Gentle yet sad…

In Mumbai (formerly ‘Bombay’), India, there is a very complex network of 5000 Dabbawallahs.  Their job is to arrive at the homes of Indian workers to get homemade lunches from the wives and transport them all over the city so that the men can have hot, home-cooked meals every day.  Then, after lunch, they collect all the empty lunch pails and deliver them to the wives.  Despite this being a logistical nightmare, the meals get delivered to the right person all the time with very, very few mistakes—carried by hand and on bicycles and scooters by mostly illiterate men!  With the movie The Lunchbox AKA Dabba, a mistake amazingly happens and a wife’s meal arrives for a total stranger instead of her husband.  At first, the man doesn’t realize he’s eating another man’s lunch—he just thinks the restaurant that delivers his lunch box has suddenly improved!

The Lunchbox
Directed by
Ritesh Batra
Irrfan Khan, Nimrat Kaur, Nawazuddin Siddiqui
Release Date
Martin’s Grade: A-

However, once the wife realizes her mistake, she sends the next meal along with a note explaining the mix-up—and soon the pair begin exchanging letters.  At first, they are quite simple and formal.  Later, they become much more complicated, as by now the wife has realized that her husband has been cheating—and this total stranger becomes her confidante.  All during this long exchange of letters, the woman continues sending lunches to this stranger and they forge an odd friendship!  There’s far more to the film than this—see it yourself and you’ll see what I mean. The Lunchbox is the sort of film Hollywood could never make.  Part of it is, of course, because there is no comparable lunch system in the States.  Part of it, too, is that the film does not have a perfect happy ending and it doesn’t follow a typical formula.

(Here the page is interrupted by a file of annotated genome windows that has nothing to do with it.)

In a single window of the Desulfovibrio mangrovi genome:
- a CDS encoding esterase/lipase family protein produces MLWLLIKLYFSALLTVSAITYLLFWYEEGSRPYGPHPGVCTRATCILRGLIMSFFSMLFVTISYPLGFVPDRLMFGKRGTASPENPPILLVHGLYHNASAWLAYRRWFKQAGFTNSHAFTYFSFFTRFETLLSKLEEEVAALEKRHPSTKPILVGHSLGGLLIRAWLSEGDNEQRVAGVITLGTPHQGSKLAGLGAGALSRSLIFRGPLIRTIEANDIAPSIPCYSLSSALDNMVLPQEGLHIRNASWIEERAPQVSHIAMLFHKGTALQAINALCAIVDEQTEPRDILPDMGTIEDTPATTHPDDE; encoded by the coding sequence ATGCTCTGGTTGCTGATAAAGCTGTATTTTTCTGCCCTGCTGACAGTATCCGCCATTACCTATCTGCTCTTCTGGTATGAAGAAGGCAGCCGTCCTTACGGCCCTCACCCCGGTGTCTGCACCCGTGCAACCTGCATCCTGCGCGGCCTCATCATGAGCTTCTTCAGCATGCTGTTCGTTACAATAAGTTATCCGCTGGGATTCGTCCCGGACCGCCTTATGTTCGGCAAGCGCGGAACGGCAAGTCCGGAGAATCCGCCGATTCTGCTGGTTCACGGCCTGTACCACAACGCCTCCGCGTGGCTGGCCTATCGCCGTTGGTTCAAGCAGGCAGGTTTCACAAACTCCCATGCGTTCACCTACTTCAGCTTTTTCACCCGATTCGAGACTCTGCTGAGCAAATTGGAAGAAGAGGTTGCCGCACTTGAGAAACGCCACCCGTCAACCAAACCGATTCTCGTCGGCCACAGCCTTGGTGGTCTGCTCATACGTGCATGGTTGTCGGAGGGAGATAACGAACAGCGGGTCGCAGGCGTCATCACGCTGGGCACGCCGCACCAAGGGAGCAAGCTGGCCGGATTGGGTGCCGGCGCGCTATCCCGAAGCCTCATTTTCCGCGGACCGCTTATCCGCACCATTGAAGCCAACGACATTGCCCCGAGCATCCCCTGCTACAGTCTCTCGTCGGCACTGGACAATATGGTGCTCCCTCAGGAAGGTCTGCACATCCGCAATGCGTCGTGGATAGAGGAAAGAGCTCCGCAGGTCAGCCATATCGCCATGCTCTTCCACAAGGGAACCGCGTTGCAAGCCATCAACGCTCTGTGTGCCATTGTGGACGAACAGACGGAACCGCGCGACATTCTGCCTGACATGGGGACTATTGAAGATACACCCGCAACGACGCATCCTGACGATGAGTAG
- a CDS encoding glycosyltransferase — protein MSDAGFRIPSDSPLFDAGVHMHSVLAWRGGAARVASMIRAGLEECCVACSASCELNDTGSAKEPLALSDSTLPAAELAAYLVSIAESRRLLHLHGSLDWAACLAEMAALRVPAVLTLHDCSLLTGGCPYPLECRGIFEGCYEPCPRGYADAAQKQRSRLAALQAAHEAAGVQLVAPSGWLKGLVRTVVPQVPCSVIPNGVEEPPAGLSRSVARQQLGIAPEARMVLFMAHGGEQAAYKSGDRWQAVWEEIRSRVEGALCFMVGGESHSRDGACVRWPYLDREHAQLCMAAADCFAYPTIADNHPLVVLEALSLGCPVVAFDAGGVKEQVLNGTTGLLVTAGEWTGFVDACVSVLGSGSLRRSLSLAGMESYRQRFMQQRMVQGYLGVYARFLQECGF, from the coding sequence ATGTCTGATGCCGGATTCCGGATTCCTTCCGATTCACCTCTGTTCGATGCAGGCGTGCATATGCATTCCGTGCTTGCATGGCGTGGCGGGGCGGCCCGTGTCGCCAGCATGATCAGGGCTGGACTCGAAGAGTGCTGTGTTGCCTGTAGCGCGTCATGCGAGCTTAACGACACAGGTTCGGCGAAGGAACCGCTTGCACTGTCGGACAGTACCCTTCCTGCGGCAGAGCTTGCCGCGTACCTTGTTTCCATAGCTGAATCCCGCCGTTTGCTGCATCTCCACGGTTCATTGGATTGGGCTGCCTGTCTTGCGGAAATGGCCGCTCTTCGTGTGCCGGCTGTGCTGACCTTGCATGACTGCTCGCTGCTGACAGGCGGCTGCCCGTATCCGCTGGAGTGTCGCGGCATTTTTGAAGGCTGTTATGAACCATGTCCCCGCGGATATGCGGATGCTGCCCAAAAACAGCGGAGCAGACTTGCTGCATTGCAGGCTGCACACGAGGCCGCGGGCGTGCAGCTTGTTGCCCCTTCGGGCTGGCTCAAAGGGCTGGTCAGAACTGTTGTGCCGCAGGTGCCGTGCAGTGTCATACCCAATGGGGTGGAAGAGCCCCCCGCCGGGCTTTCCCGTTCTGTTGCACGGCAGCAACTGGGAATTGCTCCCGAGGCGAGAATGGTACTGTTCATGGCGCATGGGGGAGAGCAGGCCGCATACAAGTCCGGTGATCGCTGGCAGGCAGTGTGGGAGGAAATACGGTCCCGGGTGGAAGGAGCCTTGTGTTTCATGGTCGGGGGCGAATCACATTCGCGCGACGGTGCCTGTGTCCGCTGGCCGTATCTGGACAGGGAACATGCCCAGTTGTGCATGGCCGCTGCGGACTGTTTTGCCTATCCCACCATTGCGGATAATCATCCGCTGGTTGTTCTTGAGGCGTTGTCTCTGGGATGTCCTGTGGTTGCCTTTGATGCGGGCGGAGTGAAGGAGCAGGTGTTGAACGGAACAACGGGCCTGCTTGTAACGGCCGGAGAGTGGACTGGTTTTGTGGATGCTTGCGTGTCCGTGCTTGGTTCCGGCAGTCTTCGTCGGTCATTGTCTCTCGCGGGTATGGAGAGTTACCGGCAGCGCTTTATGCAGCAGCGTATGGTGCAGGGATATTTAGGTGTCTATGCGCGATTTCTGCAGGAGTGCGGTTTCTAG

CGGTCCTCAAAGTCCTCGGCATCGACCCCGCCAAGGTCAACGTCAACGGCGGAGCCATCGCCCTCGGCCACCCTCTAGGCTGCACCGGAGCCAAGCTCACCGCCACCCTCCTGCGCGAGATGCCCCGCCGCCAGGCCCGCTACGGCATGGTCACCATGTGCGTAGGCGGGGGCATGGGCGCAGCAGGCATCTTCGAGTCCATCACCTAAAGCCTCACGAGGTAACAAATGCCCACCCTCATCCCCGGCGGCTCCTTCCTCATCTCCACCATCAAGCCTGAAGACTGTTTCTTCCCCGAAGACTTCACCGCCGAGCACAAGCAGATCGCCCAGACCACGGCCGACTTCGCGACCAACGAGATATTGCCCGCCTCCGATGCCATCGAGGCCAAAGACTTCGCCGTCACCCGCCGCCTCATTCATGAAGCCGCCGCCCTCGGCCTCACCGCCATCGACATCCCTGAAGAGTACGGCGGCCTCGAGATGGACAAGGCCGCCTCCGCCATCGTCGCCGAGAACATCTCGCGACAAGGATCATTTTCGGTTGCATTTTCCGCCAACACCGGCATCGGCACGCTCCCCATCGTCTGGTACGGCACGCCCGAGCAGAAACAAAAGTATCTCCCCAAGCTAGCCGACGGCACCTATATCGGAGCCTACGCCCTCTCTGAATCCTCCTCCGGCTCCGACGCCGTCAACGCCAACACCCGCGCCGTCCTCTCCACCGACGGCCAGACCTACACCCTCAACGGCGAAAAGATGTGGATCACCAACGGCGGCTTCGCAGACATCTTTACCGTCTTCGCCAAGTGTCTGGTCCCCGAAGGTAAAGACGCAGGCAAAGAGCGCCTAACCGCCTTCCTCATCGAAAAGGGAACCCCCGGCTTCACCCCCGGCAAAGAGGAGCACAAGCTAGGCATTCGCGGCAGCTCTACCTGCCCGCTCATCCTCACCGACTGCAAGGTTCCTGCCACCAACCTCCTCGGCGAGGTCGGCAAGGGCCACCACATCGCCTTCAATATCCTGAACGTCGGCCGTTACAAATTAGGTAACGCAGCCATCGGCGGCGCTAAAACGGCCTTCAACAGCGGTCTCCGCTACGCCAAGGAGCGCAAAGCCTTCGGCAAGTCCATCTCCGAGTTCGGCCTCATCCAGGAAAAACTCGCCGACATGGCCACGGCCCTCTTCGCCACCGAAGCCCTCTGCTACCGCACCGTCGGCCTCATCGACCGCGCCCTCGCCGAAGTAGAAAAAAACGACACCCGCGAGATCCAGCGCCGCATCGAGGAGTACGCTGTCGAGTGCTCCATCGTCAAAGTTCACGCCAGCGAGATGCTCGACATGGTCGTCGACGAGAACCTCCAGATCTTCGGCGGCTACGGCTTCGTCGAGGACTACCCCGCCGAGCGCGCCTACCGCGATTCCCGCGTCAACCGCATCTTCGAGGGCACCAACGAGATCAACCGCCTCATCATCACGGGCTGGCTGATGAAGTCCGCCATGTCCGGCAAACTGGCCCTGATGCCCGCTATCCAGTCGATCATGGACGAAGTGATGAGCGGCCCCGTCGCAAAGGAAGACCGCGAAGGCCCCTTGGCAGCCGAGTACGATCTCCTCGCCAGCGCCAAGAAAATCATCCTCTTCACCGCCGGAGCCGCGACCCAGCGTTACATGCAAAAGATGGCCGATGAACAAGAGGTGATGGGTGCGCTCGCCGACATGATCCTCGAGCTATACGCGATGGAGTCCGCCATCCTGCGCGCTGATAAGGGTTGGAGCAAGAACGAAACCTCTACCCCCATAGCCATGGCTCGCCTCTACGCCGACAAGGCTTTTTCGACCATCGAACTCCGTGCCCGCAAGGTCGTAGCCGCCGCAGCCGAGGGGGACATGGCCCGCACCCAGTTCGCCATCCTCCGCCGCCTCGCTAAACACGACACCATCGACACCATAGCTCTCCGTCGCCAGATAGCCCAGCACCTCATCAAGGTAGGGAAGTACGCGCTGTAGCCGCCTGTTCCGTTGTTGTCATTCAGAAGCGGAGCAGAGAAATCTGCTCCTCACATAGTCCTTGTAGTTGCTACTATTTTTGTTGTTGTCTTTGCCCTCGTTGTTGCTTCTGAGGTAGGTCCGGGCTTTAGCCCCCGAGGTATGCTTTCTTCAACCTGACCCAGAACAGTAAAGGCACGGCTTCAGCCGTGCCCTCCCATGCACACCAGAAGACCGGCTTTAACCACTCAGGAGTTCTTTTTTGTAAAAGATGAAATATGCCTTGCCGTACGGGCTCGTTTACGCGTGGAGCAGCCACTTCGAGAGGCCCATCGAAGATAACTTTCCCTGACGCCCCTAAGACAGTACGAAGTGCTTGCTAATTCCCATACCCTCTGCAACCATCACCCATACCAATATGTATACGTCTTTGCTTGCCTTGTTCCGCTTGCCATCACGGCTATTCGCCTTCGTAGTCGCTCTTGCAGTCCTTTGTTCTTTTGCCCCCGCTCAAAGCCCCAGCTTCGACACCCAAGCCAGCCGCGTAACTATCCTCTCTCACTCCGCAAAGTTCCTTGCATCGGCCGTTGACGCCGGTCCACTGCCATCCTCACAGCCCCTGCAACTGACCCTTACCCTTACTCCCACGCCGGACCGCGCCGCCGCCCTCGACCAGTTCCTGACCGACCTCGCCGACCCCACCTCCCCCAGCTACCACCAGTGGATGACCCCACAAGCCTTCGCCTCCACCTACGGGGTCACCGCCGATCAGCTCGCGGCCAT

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There is a lot of sadness and longing and the film leaves you with this, as it’s not afraid to leave the audience slightly dissatisfied.  Now I am not complaining—but Hollywood films seem to have an implicit understanding that everything must be resolved perfectly before a movie can end.  Not so with The Lunchbox.  This might upset some viewers, but it shouldn’t—it’s still a very good movie.  Plus, a ‘Hollywoodized’ ending would have been far less realistic.  And, as far as realism goes, this Indian film is not typical of a Bollywood flick either.

While it was directed and written by an Indian, Ritesh Batra, and stars Indian actors (Irrfan Khan and Nimrat Kaur),  it is also a French/German co-production.  As such, it lacks the usual song and dance numbers you find in most Indian films and is only a little over an hour and a half (most Indian films are considerably longer—often twice as long or longer).  Instead following convention, the film is all about realism.  It makes for a nice change of pace even if the ending will be vaguely unsatisfying to many viewers.  Worth seeing as long as you don’t demand formula.  And, worth seeing as long as you don’t mind reading subtitles.  A film that is truly unique and the acting is really lovely.

Review by Lead Entertainment Writer & Film Critic, Martin Hafer